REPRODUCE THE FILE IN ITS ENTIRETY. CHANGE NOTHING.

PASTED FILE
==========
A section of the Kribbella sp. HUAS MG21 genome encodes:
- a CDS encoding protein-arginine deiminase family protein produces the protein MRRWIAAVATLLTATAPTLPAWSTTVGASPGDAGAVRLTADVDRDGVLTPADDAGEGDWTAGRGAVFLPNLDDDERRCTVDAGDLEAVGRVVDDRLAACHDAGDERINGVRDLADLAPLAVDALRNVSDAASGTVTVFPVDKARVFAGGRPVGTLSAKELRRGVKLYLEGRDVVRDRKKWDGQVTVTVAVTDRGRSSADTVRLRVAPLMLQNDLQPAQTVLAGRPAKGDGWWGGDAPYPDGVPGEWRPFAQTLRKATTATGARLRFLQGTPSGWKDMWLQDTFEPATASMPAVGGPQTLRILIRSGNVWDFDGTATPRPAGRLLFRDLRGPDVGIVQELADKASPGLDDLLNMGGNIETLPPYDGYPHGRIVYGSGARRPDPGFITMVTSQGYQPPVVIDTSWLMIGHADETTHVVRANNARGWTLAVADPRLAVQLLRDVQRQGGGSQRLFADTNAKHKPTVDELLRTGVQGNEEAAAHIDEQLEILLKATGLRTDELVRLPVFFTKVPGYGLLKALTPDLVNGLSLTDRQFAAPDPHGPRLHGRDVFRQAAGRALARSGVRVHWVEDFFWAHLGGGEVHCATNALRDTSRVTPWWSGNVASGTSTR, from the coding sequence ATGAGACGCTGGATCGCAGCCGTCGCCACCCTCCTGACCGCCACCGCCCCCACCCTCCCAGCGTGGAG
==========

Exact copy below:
A section of the Kribbella sp. HUAS MG21 genome encodes:
- a CDS encoding protein-arginine deiminase family protein produces the protein MRRWIAAVATLLTATAPTLPAWSTTVGASPGDAGAVRLTADVDRDGVLTPADDAGEGDWTAGRGAVFLPNLDDDERRCTVDAGDLEAVGRVVDDRLAACHDAGDERINGVRDLADLAPLAVDALRNVSDAASGTVTVFPVDKARVFAGGRPVGTLSAKELRRGVKLYLEGRDVVRDRKKWDGQVTVTVAVTDRGRSSADTVRLRVAPLMLQNDLQPAQTVLAGRPAKGDGWWGGDAPYPDGVPGEWRPFAQTLRKATTATGARLRFLQGTPSGWKDMWLQDTFEPATASMPAVGGPQTLRILIRSGNVWDFDGTATPRPAGRLLFRDLRGPDVGIVQELADKASPGLDDLLNMGGNIETLPPYDGYPHGRIVYGSGARRPDPGFITMVTSQGYQPPVVIDTSWLMIGHADETTHVVRANNARGWTLAVADPRLAVQLLRDVQRQGGGSQRLFADTNAKHKPTVDELLRTGVQGNEEAAAHIDEQLEILLKATGLRTDELVRLPVFFTKVPGYGLLKALTPDLVNGLSLTDRQFAAPDPHGPRLHGRDVFRQAAGRALARSGVRVHWVEDFFWAHLGGGEVHCATNALRDTSRVTPWWSGNVASGTSTR, from the coding sequence ATGAGACGCTGGATCGCAGCCGTCGCCACCCTCCTGACCGCCACCGCCCCCACCCTCCCAGCGTGGAG